Now, before I walk you through what focus periods are and how to use them, I want to make sure that you get your hands on the exact tool that I designed to be able to implement this. So waiting for you at jaymih.co/59 Is my downloadable day planner. It not only includes space for using the focus period strategy that I'm going to walk you through, but it also provides a system for scheduling your day out so that you actually accomplish your to-do list. So you can download my free day planner that I've customized at jaymih.co/59.

All right. So here's what the focus period strategy is all about. A focus period is a block of time that you set aside during your day to do one thing. And one thing only your only job during this time is to accomplish that task. During that time period, I usually set up between one to three focus periods during the day, depending on what work I have to tackle and how badly I want something off my plate.

So the first thing you'll do is to set a clear goal for a single task that needs your full attention focus periods are not intended for tackling a whole bunch of to-do list items they're made for tackling larger tasks that need sustained focus in order to complete them and to check them off your list. Now this can be a whole task or it can even be a defined portion of a larger project.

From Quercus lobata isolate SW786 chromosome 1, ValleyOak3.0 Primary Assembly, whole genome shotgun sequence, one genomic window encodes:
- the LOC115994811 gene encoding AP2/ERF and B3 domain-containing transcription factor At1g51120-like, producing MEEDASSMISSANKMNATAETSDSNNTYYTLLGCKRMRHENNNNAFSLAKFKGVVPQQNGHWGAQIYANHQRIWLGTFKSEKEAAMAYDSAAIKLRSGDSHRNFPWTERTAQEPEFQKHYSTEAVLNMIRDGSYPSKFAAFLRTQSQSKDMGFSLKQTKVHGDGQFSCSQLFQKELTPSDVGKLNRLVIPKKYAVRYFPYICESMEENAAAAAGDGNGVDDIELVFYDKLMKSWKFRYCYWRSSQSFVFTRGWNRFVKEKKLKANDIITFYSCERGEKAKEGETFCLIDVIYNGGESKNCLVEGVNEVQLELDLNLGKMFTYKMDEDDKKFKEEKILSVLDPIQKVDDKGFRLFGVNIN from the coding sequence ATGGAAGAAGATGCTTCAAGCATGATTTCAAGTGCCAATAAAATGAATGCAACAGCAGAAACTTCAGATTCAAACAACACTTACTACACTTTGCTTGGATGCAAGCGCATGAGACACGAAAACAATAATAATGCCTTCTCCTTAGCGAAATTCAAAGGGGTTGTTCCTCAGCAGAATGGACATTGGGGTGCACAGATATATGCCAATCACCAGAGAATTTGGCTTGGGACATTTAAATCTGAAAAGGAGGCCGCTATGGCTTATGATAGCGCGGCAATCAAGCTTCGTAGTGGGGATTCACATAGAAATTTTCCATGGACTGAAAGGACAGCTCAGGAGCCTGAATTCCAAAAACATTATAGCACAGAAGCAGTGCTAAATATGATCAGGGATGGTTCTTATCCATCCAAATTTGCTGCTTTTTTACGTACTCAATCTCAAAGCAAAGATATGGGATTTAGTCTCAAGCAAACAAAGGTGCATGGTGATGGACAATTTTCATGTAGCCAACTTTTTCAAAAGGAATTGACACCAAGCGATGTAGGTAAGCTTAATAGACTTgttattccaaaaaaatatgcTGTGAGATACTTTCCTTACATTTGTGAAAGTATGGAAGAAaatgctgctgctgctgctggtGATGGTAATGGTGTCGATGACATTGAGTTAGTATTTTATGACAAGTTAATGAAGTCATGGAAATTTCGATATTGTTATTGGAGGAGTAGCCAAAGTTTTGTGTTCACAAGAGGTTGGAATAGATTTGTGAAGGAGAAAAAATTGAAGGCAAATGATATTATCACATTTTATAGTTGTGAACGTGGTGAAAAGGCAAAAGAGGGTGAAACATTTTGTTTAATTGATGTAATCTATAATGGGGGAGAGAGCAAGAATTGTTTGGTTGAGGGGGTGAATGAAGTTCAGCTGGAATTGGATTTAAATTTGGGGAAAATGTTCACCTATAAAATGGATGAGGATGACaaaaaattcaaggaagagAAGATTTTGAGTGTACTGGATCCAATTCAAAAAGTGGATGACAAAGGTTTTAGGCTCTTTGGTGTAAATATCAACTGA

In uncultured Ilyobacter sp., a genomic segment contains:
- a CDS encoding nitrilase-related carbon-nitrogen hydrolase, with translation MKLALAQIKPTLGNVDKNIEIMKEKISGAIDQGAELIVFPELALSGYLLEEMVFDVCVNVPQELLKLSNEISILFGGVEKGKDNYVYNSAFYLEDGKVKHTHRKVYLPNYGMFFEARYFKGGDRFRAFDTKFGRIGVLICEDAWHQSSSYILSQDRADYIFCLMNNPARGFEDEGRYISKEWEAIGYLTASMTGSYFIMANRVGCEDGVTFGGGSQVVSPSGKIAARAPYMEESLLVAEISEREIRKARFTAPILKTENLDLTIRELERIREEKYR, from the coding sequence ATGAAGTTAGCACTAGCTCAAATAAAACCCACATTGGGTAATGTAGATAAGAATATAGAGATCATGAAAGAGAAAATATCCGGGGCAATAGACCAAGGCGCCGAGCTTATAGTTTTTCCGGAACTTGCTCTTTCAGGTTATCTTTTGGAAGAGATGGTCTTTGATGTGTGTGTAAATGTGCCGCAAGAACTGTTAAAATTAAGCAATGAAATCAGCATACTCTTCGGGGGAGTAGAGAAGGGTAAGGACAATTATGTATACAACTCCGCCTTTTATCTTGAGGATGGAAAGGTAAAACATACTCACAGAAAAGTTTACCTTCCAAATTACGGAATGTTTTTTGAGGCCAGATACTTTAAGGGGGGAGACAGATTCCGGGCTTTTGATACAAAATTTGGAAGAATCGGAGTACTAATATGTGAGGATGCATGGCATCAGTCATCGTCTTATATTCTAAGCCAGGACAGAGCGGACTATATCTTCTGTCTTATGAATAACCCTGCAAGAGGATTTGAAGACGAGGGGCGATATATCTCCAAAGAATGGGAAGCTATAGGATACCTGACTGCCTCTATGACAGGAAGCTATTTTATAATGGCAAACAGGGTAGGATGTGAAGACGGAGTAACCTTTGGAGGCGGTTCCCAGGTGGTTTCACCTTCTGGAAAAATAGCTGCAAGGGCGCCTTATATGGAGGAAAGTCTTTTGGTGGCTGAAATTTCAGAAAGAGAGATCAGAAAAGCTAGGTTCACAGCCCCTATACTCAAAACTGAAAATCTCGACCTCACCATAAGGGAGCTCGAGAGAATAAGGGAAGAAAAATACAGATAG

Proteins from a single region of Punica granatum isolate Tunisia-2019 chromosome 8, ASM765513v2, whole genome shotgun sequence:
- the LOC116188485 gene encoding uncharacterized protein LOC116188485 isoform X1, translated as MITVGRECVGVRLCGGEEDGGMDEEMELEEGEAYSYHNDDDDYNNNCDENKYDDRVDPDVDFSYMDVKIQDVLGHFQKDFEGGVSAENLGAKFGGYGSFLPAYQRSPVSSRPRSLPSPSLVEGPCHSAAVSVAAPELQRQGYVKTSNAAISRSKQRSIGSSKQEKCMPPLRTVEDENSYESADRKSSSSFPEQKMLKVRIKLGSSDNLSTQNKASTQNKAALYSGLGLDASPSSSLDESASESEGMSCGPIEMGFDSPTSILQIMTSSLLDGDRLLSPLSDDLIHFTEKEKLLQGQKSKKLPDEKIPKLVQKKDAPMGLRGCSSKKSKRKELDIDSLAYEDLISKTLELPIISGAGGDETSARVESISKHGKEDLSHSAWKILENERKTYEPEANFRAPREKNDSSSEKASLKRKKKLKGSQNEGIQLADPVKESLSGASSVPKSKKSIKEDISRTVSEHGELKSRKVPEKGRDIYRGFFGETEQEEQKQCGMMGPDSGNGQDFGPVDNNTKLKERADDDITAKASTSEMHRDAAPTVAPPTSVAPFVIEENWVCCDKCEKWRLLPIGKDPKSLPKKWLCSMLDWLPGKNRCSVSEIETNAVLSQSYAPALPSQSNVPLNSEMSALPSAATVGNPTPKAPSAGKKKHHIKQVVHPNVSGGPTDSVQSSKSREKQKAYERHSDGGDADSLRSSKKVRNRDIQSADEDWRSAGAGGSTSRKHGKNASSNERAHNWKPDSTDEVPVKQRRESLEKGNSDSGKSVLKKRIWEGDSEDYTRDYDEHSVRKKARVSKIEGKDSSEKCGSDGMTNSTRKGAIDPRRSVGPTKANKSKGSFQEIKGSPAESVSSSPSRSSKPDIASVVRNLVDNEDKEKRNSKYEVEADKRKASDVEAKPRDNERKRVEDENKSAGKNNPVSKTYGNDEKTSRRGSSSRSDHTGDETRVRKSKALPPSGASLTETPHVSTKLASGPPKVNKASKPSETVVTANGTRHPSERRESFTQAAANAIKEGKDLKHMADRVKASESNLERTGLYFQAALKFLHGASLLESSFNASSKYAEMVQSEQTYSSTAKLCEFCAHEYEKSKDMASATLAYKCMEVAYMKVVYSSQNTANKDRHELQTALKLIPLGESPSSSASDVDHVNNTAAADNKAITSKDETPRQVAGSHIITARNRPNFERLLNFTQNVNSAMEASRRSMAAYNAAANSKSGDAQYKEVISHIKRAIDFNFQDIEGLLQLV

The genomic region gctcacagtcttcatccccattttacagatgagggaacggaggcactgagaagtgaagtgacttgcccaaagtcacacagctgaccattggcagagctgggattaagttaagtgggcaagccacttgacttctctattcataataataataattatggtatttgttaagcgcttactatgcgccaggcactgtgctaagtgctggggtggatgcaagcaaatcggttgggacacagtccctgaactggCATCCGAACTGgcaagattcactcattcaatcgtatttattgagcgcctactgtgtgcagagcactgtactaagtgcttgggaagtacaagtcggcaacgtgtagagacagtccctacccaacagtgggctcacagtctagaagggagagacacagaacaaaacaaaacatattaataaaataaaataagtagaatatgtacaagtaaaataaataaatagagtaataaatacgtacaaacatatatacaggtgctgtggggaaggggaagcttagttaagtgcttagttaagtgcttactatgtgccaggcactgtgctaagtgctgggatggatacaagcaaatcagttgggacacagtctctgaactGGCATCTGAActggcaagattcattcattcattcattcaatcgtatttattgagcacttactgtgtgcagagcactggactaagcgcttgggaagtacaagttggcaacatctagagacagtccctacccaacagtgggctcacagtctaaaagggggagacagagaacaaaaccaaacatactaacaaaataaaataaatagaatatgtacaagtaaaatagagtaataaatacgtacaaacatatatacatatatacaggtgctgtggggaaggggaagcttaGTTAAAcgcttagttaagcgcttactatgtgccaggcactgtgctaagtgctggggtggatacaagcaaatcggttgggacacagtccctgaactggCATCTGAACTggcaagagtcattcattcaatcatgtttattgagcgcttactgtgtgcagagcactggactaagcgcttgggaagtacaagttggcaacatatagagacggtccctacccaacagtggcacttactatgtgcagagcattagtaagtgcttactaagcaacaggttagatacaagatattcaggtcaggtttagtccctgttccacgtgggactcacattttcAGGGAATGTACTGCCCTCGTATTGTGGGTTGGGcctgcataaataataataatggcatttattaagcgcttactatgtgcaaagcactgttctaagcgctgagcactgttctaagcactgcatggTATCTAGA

So for instance, if it's a whole task, maybe your task for your focus period is to get outside for two hours with your camera and take at least 10 photographs that you're excited about. Or if you are editing a portfolio for your website, your goal might be to just get through the first round of edits during this focus period, you're going to sit down and for this period of time, you're doing nothing, but getting through that first round of edits with no distractions now, whatever it is, whether it is this whole task, that'll have some deliverables at the end of it. Or if it's this portion of a larger project, you need to be crystal clear in your head what done looks like for this period. And you'll see why that's so important in just a moment, but whatever it is, you need to be crystal clear of what done looks like for the task that you've set aside for this focus period.